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-   -   How to copy a zpool safely? rsync? cp? (

kebabbert 01-07-2009 10:14 AM

How to copy a zpool safely? rsync? cp?
I have a ZFS raid with 4 samsung 500GB disks. I now want 5 drives samsung 1TB instead. So I connect the 5 drives, create a zpool raidz1 and copy the content from the old zpool to the new zpool.

Is there a way to safely copy the zpool? Make it sure that it really have been copied safely? Ideally I would like a tool that copies from source to destination and checks that the copy went through. A night mare would be if the copy get interrupted, and I have to copy again. How can I be sure that the new invocation has copied everything, from the interruption? Using gnu commander feels a bit unsafe. It will only copy blindly(?), and no more. Will it tell me if something went wrong?

How do you make sure the copy has been correct? Is there any utility that does exactly that? (Does cp warn if there was any error?)

crisostomo_enrico 01-07-2009 10:23 AM

I would copy file systems snapshots using zfs send and zfs recv to receive them in the remote machine. As far as I remember, it's the only documented way to make a "dump" of ZFS file systems. I'm using it and doing incremental backups and works like a charm.

Check ZFS documentation here.

You can send a snapshot this way:

machine0$ pfexec zfs snapshot mypool/myfs@now
machine0$ pfexec zfs send mypool/myfs@now > myfile
machine1$ pfexec zfs receive anotherpool/anotherfs@anothersnap < myfile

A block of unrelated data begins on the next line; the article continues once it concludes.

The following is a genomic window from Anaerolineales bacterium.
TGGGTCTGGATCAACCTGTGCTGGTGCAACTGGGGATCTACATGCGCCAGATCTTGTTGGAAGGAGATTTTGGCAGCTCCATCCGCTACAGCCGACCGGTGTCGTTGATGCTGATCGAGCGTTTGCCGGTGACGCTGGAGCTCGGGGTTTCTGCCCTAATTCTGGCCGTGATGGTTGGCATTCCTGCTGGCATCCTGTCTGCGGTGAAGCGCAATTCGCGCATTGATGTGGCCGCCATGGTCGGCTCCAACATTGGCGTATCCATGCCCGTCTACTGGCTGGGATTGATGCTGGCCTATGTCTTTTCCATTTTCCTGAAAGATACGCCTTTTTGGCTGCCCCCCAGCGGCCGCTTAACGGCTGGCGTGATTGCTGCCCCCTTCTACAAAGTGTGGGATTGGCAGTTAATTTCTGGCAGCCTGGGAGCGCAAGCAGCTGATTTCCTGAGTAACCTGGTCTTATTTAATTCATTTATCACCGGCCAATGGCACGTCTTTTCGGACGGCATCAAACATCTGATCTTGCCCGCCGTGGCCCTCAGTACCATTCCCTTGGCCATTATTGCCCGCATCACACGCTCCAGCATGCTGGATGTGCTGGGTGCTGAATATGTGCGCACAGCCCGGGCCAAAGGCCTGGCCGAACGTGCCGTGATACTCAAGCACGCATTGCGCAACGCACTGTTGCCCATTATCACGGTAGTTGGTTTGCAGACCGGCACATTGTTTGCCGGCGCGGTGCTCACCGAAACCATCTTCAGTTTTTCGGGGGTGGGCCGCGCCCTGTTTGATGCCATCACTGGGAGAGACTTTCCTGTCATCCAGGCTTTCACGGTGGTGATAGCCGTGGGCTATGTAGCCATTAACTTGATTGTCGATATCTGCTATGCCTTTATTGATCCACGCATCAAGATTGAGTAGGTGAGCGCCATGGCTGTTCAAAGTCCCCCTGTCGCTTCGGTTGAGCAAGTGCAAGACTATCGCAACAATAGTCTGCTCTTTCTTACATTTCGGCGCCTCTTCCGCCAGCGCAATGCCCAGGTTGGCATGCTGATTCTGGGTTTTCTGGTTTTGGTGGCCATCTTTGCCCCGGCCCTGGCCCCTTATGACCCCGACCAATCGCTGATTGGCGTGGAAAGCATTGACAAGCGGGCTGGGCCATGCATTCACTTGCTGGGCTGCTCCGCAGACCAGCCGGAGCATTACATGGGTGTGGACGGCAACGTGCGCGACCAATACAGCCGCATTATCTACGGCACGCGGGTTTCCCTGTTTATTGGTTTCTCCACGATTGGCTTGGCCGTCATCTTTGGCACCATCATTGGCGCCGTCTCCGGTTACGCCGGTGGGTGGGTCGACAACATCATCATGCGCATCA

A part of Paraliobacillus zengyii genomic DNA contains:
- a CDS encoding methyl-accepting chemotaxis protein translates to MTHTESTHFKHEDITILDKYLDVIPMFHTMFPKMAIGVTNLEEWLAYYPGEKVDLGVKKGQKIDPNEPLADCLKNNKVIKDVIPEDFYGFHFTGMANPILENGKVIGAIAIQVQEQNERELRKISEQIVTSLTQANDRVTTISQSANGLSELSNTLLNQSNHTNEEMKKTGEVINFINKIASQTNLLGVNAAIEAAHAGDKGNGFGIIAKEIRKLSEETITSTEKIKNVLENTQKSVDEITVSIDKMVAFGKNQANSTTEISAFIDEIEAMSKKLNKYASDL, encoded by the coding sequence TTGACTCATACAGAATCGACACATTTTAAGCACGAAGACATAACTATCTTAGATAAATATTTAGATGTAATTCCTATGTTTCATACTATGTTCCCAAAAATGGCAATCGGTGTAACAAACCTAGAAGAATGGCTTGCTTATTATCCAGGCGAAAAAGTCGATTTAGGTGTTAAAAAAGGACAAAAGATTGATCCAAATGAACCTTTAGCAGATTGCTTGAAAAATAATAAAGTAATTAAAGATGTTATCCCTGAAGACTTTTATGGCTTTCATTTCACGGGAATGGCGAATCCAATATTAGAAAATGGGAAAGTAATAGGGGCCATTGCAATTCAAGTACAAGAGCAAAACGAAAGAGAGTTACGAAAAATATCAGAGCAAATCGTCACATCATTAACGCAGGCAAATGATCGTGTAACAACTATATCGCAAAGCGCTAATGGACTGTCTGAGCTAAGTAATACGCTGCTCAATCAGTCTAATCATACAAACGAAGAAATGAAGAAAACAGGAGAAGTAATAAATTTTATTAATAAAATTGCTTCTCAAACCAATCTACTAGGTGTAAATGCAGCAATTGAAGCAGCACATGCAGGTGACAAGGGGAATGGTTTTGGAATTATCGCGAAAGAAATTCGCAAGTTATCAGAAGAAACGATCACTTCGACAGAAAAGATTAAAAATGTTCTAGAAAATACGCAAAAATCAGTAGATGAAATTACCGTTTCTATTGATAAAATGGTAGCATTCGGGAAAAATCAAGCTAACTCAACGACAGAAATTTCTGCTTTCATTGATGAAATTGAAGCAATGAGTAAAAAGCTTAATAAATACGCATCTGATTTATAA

or directly

machine0$ pfexec zfs send mypool/myfs@now | ssh machine1 zfs receive anotherpool/anotherfs@anothersnap
Hope this helps,

crisostomo_enrico 01-07-2009 10:35 AM

By the way, kebabbert, if you're concerned about rsync, scp or yet another such tool does a bad "copy" of the file, I think that the safest way to check it (even if with such tools I wouldn't do it) is using the digest command with the algorithm you like most and comparing the output.

kebabbert 01-07-2009 10:43 AM

Ok, that sounds good. I copy via ZFS send and receive. You listed a command I can try. But I have to modify it, because I only have one machine.
machine0$ pfexec zfs send mypool/myfs@now | ssh machine1 zfs receive anotherpool/anotherfs@anothersnap
The "| ssh machine1" shall be omitted, right? So I will instead use:
machine0$ pfexec zfs send mypool/myfs@now | zfs receive anotherpool/anotherfs@anothersnap

I have 1.4TB to copy. I cant digest 1.4TB. It will take too long time.

And, I dont have any snapshots on my zpool yet. I dont want any snapshots at all, right now. Not on my new zpool. After zfs receive, how do I delete the snapshot on the new zpool that zfs receive gave me?

crisostomo_enrico 01-07-2009 10:50 AM

Snapshotting is necessary but that's not a problem: it's an "almost no-cost" operation which and then you remove your snapshot with

$ pfexec zfs destroy mypool/myfs@now
Don't forget to put the entire name with the snapshot, otherwise you lose your fs! ;)
At the destination, it creates a zfs file system which must not exist (unless the send is incremental) and creates a snapshot. The snapshot, too, can be deleted. This way you won't be able to make incremental sends but you don't seem interested to them, indeed.

The command is correct. If you prefer, you can dump the fs redirecting the send operation output with > and receiving redirecting input with <. You don't even need to specify the entire name of the destination file system because the snapshot name can be retrieved from the stream you're sending. Check zfs man page or documentation for all of the available options.

I assume that you're moving one file system from one zpool to another, obviously, otherwise a clone operation would be wiser.

kebabbert 01-07-2009 11:46 AM

Thanx for your help.

"The command is correct." Which command is correct? 1 or 2?